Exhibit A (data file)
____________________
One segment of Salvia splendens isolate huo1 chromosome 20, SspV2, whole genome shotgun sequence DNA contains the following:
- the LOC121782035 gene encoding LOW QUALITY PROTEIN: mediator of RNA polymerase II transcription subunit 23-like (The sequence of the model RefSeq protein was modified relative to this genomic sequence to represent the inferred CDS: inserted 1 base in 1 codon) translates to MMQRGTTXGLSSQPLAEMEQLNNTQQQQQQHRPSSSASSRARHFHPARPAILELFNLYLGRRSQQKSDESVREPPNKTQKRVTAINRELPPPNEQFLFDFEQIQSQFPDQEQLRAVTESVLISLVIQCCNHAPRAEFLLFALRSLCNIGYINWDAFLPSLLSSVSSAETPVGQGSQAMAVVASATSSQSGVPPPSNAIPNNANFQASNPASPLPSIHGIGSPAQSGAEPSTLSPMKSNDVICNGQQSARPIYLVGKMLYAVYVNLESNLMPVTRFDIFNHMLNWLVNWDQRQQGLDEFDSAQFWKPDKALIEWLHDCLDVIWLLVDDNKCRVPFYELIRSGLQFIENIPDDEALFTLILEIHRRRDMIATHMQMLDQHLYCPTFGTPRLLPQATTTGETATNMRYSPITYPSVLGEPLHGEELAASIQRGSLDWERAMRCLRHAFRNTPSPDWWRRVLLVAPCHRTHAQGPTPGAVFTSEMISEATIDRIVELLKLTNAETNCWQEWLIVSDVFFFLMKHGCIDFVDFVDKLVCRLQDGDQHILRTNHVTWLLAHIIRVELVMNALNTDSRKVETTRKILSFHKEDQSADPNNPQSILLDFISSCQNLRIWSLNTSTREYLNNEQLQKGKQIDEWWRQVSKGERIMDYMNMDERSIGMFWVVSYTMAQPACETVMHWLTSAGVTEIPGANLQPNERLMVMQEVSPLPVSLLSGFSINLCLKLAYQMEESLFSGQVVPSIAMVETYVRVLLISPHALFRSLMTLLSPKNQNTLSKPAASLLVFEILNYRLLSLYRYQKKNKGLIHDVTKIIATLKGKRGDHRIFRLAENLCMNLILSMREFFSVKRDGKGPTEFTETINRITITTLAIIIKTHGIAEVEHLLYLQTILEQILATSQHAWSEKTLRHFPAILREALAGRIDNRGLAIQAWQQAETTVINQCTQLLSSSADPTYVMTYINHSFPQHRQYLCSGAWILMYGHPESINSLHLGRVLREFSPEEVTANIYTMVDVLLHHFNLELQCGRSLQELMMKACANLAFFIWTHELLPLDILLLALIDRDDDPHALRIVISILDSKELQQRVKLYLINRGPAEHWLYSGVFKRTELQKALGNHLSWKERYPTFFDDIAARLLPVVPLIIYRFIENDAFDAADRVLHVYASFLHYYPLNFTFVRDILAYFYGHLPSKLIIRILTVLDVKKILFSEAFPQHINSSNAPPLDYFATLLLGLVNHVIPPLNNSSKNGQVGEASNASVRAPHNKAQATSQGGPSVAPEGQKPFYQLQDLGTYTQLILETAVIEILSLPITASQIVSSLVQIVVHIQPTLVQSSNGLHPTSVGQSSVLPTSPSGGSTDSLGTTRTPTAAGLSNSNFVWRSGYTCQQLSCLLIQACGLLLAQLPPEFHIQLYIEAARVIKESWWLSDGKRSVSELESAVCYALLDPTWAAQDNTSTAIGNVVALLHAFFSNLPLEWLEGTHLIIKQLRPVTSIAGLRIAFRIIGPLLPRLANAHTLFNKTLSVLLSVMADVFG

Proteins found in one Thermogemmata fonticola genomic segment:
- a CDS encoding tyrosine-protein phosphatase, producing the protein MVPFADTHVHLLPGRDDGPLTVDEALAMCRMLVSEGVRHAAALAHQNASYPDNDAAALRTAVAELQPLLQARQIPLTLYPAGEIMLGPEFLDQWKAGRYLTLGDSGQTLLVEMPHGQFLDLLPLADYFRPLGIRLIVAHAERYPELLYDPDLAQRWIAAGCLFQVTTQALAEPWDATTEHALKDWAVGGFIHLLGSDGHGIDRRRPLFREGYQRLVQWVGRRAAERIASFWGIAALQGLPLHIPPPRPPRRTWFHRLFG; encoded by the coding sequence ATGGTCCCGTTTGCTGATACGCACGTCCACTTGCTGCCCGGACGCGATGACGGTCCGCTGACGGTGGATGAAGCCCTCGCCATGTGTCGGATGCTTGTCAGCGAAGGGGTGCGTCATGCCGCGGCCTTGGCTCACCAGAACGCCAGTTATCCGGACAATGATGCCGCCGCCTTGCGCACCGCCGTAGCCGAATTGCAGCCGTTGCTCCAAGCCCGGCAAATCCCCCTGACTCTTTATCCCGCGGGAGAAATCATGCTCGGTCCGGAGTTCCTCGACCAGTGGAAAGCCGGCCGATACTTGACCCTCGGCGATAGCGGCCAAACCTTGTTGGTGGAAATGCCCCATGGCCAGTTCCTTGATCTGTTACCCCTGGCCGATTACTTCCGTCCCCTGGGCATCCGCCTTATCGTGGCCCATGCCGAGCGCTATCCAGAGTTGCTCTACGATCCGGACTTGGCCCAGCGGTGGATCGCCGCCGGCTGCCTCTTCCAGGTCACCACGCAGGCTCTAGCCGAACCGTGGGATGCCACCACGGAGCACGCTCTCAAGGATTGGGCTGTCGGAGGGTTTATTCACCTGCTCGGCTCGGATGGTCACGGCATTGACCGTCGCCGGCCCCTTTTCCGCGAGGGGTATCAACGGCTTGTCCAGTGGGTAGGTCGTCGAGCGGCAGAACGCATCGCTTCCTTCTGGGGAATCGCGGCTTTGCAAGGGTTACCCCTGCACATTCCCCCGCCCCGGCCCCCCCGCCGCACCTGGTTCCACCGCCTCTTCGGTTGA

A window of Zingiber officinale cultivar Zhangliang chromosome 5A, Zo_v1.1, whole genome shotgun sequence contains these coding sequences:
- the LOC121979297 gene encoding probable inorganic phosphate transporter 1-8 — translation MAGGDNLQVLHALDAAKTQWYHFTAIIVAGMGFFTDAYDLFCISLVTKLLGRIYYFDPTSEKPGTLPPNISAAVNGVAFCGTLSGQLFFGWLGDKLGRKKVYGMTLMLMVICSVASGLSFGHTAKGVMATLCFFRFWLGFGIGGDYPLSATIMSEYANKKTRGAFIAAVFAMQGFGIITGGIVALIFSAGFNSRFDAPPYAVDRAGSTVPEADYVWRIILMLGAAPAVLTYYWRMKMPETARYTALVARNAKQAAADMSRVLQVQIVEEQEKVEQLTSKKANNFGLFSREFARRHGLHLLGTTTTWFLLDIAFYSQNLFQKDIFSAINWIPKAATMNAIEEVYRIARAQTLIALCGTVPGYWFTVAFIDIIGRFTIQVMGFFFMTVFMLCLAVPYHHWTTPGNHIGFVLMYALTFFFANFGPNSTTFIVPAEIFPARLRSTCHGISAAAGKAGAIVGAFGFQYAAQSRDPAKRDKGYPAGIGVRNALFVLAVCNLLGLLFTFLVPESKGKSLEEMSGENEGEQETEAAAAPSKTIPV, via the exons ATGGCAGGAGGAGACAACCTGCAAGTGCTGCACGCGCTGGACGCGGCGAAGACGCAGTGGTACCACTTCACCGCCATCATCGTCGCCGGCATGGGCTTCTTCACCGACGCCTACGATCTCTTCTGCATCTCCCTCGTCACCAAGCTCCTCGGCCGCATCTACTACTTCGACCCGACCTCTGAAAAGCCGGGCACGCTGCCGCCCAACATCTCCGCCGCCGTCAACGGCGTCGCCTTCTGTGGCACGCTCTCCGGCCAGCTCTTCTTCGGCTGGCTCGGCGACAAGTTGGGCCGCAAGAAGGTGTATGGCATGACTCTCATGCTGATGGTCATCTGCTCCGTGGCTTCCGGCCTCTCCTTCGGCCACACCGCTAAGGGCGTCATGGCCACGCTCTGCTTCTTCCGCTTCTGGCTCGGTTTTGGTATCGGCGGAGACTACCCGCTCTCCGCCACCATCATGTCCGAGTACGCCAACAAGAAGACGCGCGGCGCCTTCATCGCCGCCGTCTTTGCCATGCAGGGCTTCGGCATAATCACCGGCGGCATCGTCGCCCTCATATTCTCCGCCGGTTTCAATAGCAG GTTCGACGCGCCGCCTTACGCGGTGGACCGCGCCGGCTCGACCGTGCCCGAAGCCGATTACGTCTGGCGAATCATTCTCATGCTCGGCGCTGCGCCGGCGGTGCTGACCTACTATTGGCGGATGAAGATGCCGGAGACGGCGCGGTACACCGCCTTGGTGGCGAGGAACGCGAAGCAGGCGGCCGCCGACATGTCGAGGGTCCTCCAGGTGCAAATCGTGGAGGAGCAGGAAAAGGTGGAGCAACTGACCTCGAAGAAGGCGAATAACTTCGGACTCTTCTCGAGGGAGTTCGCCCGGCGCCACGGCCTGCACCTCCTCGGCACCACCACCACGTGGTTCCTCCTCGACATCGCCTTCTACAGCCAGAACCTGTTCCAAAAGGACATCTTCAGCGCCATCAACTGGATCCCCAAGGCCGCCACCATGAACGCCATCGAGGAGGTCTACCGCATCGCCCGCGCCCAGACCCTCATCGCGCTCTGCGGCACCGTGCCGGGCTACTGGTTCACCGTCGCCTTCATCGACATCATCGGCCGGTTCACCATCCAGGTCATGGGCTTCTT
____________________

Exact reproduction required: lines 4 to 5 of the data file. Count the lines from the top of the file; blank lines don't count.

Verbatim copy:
- a CDS encoding tyrosine-protein phosphatase, producing the protein MVPFADTHVHLLPGRDDGPLTVDEALAMCRMLVSEGVRHAAALAHQNASYPDNDAAALRTAVAELQPLLQARQIPLTLYPAGEIMLGPEFLDQWKAGRYLTLGDSGQTLLVEMPHGQFLDLLPLADYFRPLGIRLIVAHAERYPELLYDPDLAQRWIAAGCLFQVTTQALAEPWDATTEHALKDWAVGGFIHLLGSDGHGIDRRRPLFREGYQRLVQWVGRRAAERIASFWGIAALQGLPLHIPPPRPPRRTWFHRLFG; encoded by the coding sequence ATGGTCCCGTTTGCTGATACGCACGTCCACTTGCTGCCCGGACGCGATGACGGTCCGCTGACGGTGGATGAAGCCCTCGCCATGTGTCGGATGCTTGTCAGCGAAGGGGTGCGTCATGCCGCGGCCTTGGCTCACCAGAACGCCAGTTATCCGGACAATGATGCCGCCGCCTTGCGCACCGCCGTAGCCGAATTGCAGCCGTTGCTCCAAGCCCGGCAAATCCCCCTGACTCTTTATCCCGCGGGAGAAATCATGCTCGGTCCGGAGTTCCTCGACCAGTGGAAAGCCGGCCGATACTTGACCCTCGGCGATAGCGGCCAAACCTTGTTGGTGGAAATGCCCCATGGCCAGTTCCTTGATCTGTTACCCCTGGCCGATTACTTCCGTCCCCTGGGCATCCGCCTTATCGTGGCCCATGCCGAGCGCTATCCAGAGTTGCTCTACGATCCGGACTTGGCCCAGCGGTGGATCGCCGCCGGCTGCCTCTTCCAGGTCACCACGCAGGCTCTAGCCGAACCGTGGGATGCCACCACGGAGCACGCTCTCAAGGATTGGGCTGTCGGAGGGTTTATTCACCTGCTCGGCTCGGATGGTCACGGCATTGACCGTCGCCGGCCCCTTTTCCGCGAGGGGTATCAACGGCTTGTCCAGTGGGTAGGTCGTCGAGCGGCAGAACGCATCGCTTCCTTCTGGGGAATCGCGGCTTTGCAAGGGTTACCCCTGCACATTCCCCCGCCCCGGCCCCCCCGCCGCACCTGGTTCCACCGCCTCTTCGGTTGA

A window of Zingiber officinale cultivar Zhangliang chromosome 5A, Zo_v1.1, whole genome shotgun sequence contains these coding sequences: